There's something so innocent and beautiful about this image.  The boy who was once held by his father's strong arms now lifts up his sick dad -- negating the realities of gravity -- and cares for him as he was once cared for.  This image gets me every time: the son becomes the father; the father the son.  The roles reverse, and time marches on.
Big Fish offers other narrative and visual glories as well.  I love the use to which director Burton puts Helena Bonham Carter here, essentially making her every "other" woman figure in Bloom's life.  She is both a terrifying (if friendly...) witch and a young, innocent girl, all grown up. 

And I also appreciate another powerful image: one of a fork in the road that seems to literalize the Robert Frost poem about the road taken and the road not taken. Again, this fits in well with the story's meditation on the seasons of life, and the choices we make.  Our destiny is sometimes as simple as deciding which path to follow.

Big Fish is filled with incredibly whimsy and magic, and yet, at the same time, the film seems to truly capture something essential about our mortality, and the mortality of those we love.  We can view tall tales as merely "amusing lies" from someone we love, or as the seeds of immortality itself, a renewable source of energy that we can share with our children and our grandchildren. 

I wrote above about the man in my life who was a lot like Ed Bloom, right down to his southern heritage  He saw Big Fish back in 2004 and loved it.  He especially loved that Bloom's stories were ultimately validated...that there was a degree of truth in his musings about giants and witches and werewolves, and so on.  I get that now.    In understanding our own lives, the stories we tell do become true to us, at least after a fashion.

It may be "impossible to separate fact from fiction, the man from the myth," but when you meet a storyteller of such caliber, you never forget his words...or his life.  It doesn't always make sense and "most of it never happened... but that's what kind of story this is."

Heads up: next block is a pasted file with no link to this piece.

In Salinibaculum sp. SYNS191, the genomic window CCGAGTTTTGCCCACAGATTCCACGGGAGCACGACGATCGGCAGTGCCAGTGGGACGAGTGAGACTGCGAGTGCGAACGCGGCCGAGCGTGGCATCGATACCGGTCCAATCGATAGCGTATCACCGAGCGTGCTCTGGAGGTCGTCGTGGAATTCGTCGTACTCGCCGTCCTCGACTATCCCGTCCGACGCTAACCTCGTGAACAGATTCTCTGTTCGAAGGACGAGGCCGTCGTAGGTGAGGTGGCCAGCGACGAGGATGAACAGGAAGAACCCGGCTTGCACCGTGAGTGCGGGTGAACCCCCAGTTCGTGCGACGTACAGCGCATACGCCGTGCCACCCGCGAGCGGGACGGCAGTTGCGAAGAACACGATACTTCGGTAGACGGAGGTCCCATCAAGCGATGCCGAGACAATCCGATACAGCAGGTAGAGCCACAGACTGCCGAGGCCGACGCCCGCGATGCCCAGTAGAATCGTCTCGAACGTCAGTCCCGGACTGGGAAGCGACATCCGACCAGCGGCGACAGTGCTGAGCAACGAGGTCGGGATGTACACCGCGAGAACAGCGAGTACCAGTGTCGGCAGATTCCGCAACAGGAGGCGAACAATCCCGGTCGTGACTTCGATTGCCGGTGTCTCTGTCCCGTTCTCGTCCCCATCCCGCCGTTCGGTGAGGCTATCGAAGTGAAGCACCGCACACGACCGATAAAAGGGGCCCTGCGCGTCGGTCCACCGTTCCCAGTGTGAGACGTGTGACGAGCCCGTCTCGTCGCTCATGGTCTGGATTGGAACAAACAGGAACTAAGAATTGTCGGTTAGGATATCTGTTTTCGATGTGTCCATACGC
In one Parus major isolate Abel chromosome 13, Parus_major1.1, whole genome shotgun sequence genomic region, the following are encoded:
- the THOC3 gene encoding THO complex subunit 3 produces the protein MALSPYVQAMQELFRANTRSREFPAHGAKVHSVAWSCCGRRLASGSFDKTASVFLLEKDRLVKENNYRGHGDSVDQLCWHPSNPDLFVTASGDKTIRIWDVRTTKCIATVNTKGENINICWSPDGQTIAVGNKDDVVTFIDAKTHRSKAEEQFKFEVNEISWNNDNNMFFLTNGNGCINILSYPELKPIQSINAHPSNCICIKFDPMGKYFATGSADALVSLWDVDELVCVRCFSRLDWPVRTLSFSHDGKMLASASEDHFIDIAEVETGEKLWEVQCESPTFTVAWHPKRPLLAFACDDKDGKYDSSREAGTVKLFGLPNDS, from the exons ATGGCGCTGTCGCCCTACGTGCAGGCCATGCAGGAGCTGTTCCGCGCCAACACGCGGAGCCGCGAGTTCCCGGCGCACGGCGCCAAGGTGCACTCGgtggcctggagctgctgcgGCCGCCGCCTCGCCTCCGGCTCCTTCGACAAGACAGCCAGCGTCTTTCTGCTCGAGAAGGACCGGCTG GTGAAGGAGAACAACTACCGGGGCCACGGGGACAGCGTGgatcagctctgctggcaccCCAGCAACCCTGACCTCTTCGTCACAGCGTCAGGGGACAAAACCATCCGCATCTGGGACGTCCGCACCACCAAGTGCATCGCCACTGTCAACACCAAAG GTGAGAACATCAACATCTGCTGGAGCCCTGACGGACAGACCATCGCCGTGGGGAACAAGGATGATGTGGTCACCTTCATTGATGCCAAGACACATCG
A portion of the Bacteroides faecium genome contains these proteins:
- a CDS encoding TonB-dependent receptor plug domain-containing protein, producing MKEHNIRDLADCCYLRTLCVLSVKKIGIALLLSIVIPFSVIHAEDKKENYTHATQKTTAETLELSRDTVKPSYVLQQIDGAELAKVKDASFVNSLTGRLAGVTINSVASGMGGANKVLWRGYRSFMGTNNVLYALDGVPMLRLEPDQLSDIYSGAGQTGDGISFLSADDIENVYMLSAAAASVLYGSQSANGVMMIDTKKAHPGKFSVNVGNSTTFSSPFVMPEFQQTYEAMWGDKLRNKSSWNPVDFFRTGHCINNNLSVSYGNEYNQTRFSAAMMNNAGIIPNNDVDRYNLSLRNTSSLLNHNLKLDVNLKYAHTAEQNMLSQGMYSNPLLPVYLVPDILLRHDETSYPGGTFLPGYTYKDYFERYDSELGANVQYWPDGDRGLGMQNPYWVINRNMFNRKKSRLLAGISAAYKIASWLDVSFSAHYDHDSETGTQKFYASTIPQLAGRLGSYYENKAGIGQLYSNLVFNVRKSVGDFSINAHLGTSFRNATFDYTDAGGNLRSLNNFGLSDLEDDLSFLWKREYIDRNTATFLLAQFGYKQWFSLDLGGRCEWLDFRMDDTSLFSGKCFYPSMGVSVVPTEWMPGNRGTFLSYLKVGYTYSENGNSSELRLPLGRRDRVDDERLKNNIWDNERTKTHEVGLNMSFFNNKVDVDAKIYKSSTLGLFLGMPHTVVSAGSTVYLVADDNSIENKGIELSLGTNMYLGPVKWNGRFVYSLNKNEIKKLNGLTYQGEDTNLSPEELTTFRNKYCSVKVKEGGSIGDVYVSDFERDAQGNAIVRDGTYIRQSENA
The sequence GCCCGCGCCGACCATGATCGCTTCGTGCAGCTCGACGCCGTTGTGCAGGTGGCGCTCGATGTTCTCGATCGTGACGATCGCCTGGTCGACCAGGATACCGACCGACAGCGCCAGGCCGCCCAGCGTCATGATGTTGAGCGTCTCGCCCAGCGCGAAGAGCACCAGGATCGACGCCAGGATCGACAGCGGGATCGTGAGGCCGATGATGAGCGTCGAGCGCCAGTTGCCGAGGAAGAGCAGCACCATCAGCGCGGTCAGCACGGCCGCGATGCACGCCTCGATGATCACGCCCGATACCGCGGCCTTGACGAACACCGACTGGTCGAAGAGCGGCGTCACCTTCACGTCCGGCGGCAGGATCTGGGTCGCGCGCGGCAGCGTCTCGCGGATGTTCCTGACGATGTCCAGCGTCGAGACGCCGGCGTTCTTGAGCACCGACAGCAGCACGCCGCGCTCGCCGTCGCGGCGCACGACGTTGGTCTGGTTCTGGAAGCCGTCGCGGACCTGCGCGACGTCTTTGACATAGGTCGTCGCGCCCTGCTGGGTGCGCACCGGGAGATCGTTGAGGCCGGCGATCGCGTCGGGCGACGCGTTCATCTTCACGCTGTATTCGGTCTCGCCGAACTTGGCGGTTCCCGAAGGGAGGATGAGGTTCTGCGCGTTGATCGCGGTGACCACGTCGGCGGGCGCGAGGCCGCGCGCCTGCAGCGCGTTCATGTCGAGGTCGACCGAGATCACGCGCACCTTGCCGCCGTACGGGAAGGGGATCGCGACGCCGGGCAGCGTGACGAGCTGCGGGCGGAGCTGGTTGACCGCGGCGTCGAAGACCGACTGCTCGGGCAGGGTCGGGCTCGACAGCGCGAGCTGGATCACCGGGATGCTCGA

I'm glad that Burton decided to tell it.  But damn...it makes me weep. It makes me want to hold my son.

Wednesday, November 30, 2011

Collectible of the Week: Interplanetary Star Fortress (Sears; 1979)


In the years following Star Wars (1977), outer space-related toys flooded the American toy market.  Many of these toys were what collectors today uncharitably term "knock-offs," meaning that the toys don't originate with a license like Star Wars, Star Trek, Battlestar Galactica, or Buck Rogers in the 25th Century...but from an incredible simulation. 

In other words, these toys didn't belong to a specific set, but could easily co-exist with the other sets in terms of size and general "look" and vibe.

And -- I have to admit it -- I have a sort of crazy obsession for these knock-offs or so called "generic" play sets.  I guess it's because as a kid ,the knock-off toys offered me an opportunity to put  my Jedi Knights, Starfleet Officers, or Directorate Agents into "new" adventures; ones that didn't come specifically from any movie or TV episode.

A few months ago, I featured the Star Base Command Tower here, a glorious generic space play set.  Today, I wanted to remember another such toy from the same epoch, one offered only through the Sears Catalog back in the day: the Interplanetary Star Fortress.